George Osborne's announcement on Wednesday set out at least two areas of potential impact for the insurance industry.
The first concerns insurance linked securities (ILS). To date most ILS activity has taken place offshore, which George Osborne now seeks to change. What does this mean in practice? A number of ILS funds are already listed in the UK. The key is now to encourage them to undertake their substantive activity in the UK – i.e. to establish their entities (otherwise known as insurance special purpose vehicles) in the UK, and likewise to retain in the UK the proceeds of the notes that these ISPVs issue to the capital markets. So what can the government do? Broadly speaking it can consider Improving (i) the relevant regulatory regime; and (ii) the tax treatment of such arrangements.
Changes are already underway for the former, as a result of Solvency II which will be implemented across the EU from 1 January 2016. The PRA's current rules for ISPVs will be replaced in their entirety by the Solvency II ISPV rules. What does this mean? The PRA's current rules - which to date have hardly ever been used given the unpopularity of setting up an ISPV in the UK - are in fact quite light touch. These rely on a clever device whereby a cedant may only take credit for risk ceded to an ISPV if it obtains a PRA waiver, which the PRA will provide only if its case-specific requirements are met. This will be replaced on 1 January 2016 with a highly prescriptive and detailed set of requirements which are both mandatory and "maximum-harmonising". So the government will not have much flexibility here – its hands are effectively tied. This shifts the onus onto the tax treatment of ILS arrangements, and we will watch this space with interest.
The second was the confirmation that the Diverted Profit Tax (DPT), announced in the December 2014 Autumn Statement, will be enacted with effect from 1 April 2015. Dubbed the "Google Tax", the draft DPT legislation is widely cast and could apply to a large UK insurance group which transacts with an associated offshore company which pays little or no tax. We will need to see how the legislation looks when the Finance Bill comes out next week, as there has been a lot of lobbying in the past two months. In addition HMRC has not yet published its guidance on how it will interpret and operate the legislation in practice.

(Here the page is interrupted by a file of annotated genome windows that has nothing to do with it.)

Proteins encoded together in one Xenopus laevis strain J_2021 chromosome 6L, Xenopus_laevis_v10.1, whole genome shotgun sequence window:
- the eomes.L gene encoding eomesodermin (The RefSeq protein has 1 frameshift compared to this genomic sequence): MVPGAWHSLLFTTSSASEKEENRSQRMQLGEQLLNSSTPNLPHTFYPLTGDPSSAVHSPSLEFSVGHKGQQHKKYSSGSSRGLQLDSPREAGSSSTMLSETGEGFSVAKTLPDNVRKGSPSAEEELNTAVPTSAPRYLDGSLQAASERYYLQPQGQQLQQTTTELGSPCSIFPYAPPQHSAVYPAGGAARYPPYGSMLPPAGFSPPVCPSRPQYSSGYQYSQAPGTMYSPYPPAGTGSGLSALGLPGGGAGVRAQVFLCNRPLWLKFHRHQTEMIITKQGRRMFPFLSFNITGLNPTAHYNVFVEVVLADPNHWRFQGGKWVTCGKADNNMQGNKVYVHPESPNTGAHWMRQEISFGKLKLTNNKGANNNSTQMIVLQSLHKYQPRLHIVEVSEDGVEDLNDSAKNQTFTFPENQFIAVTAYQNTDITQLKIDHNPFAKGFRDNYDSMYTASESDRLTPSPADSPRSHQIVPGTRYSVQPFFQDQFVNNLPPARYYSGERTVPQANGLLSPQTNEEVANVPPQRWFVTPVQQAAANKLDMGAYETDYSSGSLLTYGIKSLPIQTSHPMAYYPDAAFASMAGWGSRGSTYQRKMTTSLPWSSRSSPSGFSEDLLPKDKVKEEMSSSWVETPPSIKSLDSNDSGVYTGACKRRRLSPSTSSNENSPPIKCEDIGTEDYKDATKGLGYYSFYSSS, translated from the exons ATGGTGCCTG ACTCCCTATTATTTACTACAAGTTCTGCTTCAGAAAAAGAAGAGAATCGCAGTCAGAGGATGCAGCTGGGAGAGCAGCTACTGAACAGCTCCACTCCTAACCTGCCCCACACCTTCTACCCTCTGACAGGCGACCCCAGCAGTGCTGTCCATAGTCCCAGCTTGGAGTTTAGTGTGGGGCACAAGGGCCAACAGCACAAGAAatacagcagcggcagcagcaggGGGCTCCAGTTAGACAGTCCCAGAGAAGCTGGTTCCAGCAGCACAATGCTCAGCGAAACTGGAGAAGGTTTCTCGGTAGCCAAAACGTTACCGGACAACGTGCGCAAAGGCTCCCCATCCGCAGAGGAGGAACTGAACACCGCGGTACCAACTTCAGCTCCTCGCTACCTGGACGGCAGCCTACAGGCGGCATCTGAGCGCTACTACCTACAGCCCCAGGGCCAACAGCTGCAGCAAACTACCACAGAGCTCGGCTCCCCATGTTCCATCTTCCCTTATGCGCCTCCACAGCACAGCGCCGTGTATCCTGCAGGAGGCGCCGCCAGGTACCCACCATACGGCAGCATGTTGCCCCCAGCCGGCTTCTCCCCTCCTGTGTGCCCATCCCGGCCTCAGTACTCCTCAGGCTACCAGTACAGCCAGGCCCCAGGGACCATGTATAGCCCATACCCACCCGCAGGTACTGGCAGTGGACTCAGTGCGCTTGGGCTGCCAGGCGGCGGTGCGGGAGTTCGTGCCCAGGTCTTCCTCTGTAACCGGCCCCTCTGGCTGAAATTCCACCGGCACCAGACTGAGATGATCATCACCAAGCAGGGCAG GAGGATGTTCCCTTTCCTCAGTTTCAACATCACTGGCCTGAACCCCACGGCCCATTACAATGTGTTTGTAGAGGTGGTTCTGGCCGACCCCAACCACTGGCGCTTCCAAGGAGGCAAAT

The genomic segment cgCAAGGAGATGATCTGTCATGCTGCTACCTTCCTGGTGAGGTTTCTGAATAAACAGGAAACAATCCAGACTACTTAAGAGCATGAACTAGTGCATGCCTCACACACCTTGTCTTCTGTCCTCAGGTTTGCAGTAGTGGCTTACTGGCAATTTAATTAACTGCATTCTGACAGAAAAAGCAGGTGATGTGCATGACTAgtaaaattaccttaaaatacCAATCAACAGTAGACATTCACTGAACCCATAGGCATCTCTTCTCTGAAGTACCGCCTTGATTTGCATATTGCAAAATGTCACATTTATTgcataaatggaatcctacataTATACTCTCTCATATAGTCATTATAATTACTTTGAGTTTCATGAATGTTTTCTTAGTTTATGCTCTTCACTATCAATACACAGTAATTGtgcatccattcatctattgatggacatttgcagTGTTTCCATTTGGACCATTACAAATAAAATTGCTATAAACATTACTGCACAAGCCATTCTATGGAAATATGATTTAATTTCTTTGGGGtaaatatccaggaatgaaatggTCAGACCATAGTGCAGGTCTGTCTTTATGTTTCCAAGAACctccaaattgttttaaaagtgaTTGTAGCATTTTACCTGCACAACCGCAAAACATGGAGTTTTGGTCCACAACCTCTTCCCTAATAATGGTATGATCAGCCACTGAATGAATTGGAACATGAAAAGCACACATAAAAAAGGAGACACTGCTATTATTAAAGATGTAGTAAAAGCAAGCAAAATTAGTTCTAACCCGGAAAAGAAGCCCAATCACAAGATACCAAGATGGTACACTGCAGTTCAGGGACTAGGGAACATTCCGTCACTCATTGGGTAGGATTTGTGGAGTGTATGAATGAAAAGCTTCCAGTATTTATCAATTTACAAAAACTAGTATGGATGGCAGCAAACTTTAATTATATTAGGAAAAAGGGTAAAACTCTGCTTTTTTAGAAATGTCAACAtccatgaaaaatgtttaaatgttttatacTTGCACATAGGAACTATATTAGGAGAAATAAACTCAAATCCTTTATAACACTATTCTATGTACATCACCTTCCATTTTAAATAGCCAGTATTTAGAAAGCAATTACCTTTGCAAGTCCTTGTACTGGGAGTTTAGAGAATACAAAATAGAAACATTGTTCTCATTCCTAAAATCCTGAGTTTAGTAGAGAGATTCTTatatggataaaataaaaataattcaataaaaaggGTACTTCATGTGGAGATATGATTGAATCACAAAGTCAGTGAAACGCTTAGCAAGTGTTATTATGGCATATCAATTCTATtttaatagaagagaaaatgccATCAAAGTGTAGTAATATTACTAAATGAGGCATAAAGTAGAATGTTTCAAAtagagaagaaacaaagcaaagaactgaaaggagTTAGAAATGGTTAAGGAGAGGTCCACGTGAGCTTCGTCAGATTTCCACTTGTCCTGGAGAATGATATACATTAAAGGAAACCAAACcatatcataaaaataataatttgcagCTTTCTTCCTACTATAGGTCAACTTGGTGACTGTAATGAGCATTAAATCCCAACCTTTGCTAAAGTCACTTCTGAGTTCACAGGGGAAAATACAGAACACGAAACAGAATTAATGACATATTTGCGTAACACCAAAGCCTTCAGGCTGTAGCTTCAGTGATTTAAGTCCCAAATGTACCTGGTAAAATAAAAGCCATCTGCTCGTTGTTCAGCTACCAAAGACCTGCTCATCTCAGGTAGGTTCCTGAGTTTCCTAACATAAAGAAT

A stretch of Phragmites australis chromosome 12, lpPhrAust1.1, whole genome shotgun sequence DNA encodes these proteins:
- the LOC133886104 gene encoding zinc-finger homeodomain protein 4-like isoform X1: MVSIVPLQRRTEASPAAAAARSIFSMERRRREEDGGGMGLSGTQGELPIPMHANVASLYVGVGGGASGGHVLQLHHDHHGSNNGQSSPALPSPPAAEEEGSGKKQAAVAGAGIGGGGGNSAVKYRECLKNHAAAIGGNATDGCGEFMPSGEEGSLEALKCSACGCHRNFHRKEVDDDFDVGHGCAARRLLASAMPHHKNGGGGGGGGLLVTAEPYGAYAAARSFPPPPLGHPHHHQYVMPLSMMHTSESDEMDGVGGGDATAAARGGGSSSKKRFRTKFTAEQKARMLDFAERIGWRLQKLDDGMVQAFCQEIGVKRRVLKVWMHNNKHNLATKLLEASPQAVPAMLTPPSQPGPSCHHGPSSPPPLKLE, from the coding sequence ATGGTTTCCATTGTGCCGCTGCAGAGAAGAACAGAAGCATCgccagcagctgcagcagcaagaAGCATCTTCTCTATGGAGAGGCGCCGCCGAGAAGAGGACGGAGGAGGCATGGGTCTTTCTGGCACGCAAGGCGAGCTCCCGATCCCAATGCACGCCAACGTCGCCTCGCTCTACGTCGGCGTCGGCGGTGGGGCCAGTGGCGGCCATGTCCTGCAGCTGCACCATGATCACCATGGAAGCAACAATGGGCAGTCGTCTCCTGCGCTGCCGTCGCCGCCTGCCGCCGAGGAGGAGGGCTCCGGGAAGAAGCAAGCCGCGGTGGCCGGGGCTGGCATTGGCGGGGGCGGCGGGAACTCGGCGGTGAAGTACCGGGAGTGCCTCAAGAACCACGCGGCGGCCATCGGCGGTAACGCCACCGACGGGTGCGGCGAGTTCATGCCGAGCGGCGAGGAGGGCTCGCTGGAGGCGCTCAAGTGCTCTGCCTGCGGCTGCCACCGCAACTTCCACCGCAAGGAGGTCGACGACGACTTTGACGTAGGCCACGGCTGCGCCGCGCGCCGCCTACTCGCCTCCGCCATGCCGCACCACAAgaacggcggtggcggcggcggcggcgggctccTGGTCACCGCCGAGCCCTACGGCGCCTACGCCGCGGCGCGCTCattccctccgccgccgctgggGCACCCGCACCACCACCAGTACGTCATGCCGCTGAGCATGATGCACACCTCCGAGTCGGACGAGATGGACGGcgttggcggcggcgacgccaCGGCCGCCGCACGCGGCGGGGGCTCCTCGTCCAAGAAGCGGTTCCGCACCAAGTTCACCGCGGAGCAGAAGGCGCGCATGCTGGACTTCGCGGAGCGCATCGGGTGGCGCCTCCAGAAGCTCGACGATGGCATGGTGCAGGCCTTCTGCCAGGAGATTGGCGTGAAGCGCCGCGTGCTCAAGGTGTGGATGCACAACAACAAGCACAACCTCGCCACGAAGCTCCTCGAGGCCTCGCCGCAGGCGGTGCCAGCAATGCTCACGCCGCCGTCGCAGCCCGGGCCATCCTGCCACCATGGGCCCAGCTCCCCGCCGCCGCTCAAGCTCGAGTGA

The legislation is complex but as currently drafted in essence it will only apply where the offshore entity and/or the transaction lack economic substance. This will look at the financial benefit of the tax reduction or the contribution of the economic value.
As a broad matter it may be that the DPT will not apply in practice to insurance/reinsurance arrangements provided the sums paid are arms' length and the offshore entity has sufficient substance in terms of resources and personnel.
Last year a different anti-avoidance provision was enacted – see link - dealing with the transfer of corporate profits. HMRC guidance on this did include material on intra-group reinsurance to the effect that this would not normally be caught, and the rule would only apply if the normal commercial motives for reinsuring were absent. See our earlier blog on this for further detail.
We will need to see if the revised legislation, and the guidance once published, contain any particular safe harbours for the insurance sector.